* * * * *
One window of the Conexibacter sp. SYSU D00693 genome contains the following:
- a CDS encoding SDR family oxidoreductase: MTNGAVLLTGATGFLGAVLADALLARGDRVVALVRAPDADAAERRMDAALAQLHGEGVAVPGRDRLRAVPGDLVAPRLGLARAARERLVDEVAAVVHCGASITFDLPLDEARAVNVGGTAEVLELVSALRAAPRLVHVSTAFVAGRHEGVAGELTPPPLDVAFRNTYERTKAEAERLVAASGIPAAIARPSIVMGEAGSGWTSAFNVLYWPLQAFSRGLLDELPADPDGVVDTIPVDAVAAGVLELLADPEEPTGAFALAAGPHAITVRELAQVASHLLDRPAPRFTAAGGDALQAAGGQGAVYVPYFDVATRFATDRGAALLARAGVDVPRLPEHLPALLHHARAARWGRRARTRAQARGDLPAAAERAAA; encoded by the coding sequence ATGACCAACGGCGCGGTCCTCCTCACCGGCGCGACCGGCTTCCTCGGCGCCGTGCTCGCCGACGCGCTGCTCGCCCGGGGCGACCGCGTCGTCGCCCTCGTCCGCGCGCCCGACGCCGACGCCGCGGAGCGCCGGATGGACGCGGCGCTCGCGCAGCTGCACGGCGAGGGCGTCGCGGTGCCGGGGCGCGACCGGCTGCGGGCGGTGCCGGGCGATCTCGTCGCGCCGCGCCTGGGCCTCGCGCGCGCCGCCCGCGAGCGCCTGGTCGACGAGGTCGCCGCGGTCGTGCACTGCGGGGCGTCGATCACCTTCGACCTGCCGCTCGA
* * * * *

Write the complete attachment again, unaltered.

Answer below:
One window of the Conexibacter sp. SYSU D00693 genome contains the following:
- a CDS encoding SDR family oxidoreductase: MTNGAVLLTGATGFLGAVLADALLARGDRVVALVRAPDADAAERRMDAALAQLHGEGVAVPGRDRLRAVPGDLVAPRLGLARAARERLVDEVAAVVHCGASITFDLPLDEARAVNVGGTAEVLELVSALRAAPRLVHVSTAFVAGRHEGVAGELTPPPLDVAFRNTYERTKAEAERLVAASGIPAAIARPSIVMGEAGSGWTSAFNVLYWPLQAFSRGLLDELPADPDGVVDTIPVDAVAAGVLELLADPEEPTGAFALAAGPHAITVRELAQVASHLLDRPAPRFTAAGGDALQAAGGQGAVYVPYFDVATRFATDRGAALLARAGVDVPRLPEHLPALLHHARAARWGRRARTRAQARGDLPAAAERAAA; encoded by the coding sequence ATGACCAACGGCGCGGTCCTCCTCACCGGCGCGACCGGCTTCCTCGGCGCCGTGCTCGCCGACGCGCTGCTCGCCCGGGGCGACCGCGTCGTCGCCCTCGTCCGCGCGCCCGACGCCGACGCCGCGGAGCGCCGGATGGACGCGGCGCTCGCGCAGCTGCACGGCGAGGGCGTCGCGGTGCCGGGGCGCGACCGGCTGCGGGCGGTGCCGGGCGATCTCGTCGCGCCGCGCCTGGGCCTCGCGCGCGCCGCCCGCGAGCGCCTGGTCGACGAGGTCGCCGCGGTCGTGCACTGCGGGGCGTCGATCACCTTCGACCTGCCGCTCGA